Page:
Perhaps the most important first step to opening your own small business, maybe before even choosing the service you will provide or product you will create, is being sure entrepreneurship is really for you. The Small Business Association suggests you ask yourself the following questions:
Am I comfortable taking risks? Can you function in uncertainty? Do you need the security of a daily routine? Of normal working hours or a regular paycheck? Can you put your business first, putting the rest of your life in the backseat for a while? Will you be ok, emotionally and financially, if you do not succeed?
Am I Independent? Can you make decisions on the spot? Do you have the confidence to trust your instincts? To research and educate yourself as needed? Can you handle rejection? Remember, you will be the boss. There will be no one but yourself to blame for mistakes. No one else to blame for policies you must enforce, even when customers do not like them.
Am I Persuasive? Are you comfortable talking to strangers? Are you articulate, easily able to express your thoughts and ideas? Will you be comfortable engaging potential clients and effectively sell them on your service or product?
Am I Creative? Can you think outside of the box to solve problems? Will you be able to grow and change the business as demand changes?
If you can answer yes to these questions, you may be a good candidate for self-employment, and should move on to the next most vital step. The success or failure of most small businesses can be attributed to what does or does not happen before the doors ever open – the planning.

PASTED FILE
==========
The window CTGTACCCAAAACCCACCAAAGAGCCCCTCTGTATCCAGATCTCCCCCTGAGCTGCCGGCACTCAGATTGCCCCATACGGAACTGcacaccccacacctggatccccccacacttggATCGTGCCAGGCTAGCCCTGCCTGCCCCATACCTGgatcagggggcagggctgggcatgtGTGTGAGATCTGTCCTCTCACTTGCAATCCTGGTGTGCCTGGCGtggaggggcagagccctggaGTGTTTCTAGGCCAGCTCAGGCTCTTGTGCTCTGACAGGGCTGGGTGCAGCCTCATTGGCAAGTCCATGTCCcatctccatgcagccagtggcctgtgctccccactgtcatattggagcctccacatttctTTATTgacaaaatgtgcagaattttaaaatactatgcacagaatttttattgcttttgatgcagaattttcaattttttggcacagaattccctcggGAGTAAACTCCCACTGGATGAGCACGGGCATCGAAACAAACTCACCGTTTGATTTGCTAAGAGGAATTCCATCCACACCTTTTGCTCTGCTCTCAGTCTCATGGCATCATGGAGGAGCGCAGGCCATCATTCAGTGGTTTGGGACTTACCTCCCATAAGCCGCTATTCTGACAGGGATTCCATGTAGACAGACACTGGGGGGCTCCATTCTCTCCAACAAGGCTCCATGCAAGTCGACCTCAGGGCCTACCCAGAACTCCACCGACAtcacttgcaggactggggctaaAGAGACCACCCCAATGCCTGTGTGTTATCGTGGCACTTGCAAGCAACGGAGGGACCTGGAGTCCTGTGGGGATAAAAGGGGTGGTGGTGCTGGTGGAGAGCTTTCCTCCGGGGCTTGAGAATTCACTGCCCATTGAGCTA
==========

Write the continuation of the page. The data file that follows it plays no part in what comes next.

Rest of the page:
SBA.gov offers many good articles to set you on the proper path to business ownership. Their article, 20 Questions Before Starting, offers great issues that you should think through and may need to plan for. It’s not necessary to have all the answers right away, and depending on the type of business you open, not all of the items mentioned may be necessary. Even so, it’s a good idea to get familiar with the types of things often considered when opening a new business.
I owned my own home based business for several years which allowed me to home school my children during the awkward middle school years, and have assisted several family members and friends to open small businesses to include landscaping, child care, house cleaning, and ‘doggy doo’ yard cleaning services. We would all agree and advise you that self-employment can be a wonderfully exciting, frustrating, and rewarding experience.
If you’ve answered the questions above positively, and reading the other 20 items for consideration didn’t scare you off, take a deep breath and dive in!